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Family Members Moral Duty To Make A Family Provision

You may transfer your estate to whosoever you wish to through your Will but the freedom of disposition of an estate is partly true. Your family members can challenge your Will in situations where your Will may be valid, however the provisions stated therein are unfair or you have not complied with your moral duties.

 

The Court can intervene in cases were you have breached the moral duty of making adequate provision(s) for certain family members and can modify your Will accordingly by incorporating appropriate provisions for those family members.

 

Moral Duty

 

There is no such legislation in any jurisdiction within Australia which specifies that you need to fulfill your moral duty and make adequate provisions for your family members. However, usually the Courts do apply the concept of moral duty relating to the applications made under family provision legislation.

 

Now the question arises that how do the Court establish that there is a breach of moral duty.

 

The concept of moral duty was first addressed in Bosch v Perpetual Trustee Co (Ltd) (1938) 38 SR (NSW) 176; 55 WN (NSW) 176; AC 463 (Bosch) at 478-479 case and the Privy Council forwarded the following examination relating to the concept of moral duty:

 

“Their Lordships agree that in every case the Court must place itself in the position of the testator and consider what he ought to have done in all the circumstances of the case, treating the testator for that purpose as a wise and just, rather than a fond and foolish, husband or father.”

 

In the Bosch v Perpetual Trustee Co (Ltd) case, it was not just enough for the Court to take into account what a wise and a just father or a mother would do in specific situations being fully aware of the relevant circumstances of the case. The Court should rather place itself in the position of the testator and decide what should be done.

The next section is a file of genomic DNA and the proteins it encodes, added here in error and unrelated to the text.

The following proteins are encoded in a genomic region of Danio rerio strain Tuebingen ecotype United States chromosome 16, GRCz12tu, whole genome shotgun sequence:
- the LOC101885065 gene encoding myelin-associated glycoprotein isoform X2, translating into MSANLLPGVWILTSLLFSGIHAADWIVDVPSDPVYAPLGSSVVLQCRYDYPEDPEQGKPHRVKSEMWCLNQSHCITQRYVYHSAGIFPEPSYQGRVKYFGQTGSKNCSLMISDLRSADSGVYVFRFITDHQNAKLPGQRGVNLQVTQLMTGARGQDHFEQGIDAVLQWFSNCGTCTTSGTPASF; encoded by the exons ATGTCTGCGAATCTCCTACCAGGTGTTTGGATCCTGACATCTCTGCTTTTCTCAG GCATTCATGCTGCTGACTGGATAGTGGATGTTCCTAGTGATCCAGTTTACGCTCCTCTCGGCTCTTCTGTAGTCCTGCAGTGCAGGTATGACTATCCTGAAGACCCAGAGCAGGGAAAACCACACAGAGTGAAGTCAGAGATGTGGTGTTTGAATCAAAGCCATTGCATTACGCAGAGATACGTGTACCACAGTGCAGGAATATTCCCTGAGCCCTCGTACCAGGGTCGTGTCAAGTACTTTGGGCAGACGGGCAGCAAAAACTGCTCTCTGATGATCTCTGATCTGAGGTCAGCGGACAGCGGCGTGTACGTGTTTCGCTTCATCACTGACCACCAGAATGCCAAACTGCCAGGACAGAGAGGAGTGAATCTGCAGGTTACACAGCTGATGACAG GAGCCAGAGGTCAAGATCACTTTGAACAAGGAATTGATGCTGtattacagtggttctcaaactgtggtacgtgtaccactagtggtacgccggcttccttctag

A number of factors need to be considered in determining whether adequate provisions have been made for certain family members or not. These factors include:

  • Whether certain family members were dependent on the deceased;
  • The share of the deceased’s estate was not adequate for the maintenance and support;
  • The relationship between the deceased and the family member began after the last Will was made;
  • The Will does not provide enough for the ex-partner or the children from an earlier marriage or de facto relationship;
  • The family members’ belief that the Will is grossly unfair;
  • The family member can prove that the Will maker was not in sound state of mind when the Will was prepared;
  • The family member can prove that the Will maker was unduly influenced by one or more of the other beneficiaries of the Will; or
  • The Will is not clear.

 

Apart from the above mentioned factors, relationship between the family members and the deceased, competing claims among the beneficiaries, the size of the estate and the character of the family members are some additional factors which the Court considers while determining whether adequate provisions have been made for the family members or not.

 

For additional information or assistance in any related matter, contact our team of experts at Owen Hodge Lawyers.